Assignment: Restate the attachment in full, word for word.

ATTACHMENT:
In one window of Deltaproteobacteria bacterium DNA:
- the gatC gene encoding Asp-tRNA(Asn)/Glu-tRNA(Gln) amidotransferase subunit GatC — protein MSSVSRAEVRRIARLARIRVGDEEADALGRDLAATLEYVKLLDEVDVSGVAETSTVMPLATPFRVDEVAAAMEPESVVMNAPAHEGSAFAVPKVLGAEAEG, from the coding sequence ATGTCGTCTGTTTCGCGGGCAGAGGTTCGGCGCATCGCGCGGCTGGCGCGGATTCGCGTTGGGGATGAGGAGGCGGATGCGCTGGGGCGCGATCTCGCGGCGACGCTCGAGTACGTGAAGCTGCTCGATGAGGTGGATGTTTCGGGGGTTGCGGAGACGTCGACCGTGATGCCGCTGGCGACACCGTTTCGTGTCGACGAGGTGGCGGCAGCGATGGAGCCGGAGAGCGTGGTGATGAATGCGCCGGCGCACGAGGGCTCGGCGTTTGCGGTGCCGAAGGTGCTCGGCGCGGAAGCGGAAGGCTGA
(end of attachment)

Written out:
In one window of Deltaproteobacteria bacterium DNA:
- the gatC gene encoding Asp-tRNA(Asn)/Glu-tRNA(Gln) amidotransferase subunit GatC — protein MSSVSRAEVRRIARLARIRVGDEEADALGRDLAATLEYVKLLDEVDVSGVAETSTVMPLATPFRVDEVAAAMEPESVVMNAPAHEGSAFAVPKVLGAEAEG, from the coding sequence ATGTCGTCTGTTTCGCGGGCAGAGGTTCGGCGCATCGCGCGGCTGGCGCGGATTCGCGTTGGGGATGAGGAGGCGGATGCGCTGGGGCGCGATCTCGCGGCGACGCTCGAGTACGTGAAGCTGCTCGATGAGGTGGATGTTTCGGGGGTTGCGGAGACGTCGACCGTGATGCCGCTGGCGACACCGTTTCGTGTCGACGAGGTGGCGGCAGCGATGGAGCCGGAGAGCGTGGTGATGAATGCGCCGGCGCACGAGGGCTCGGCGTTTGCGGTGCCGAAGGTGCTCGGCGCGGAAGCGGAAGGCTGA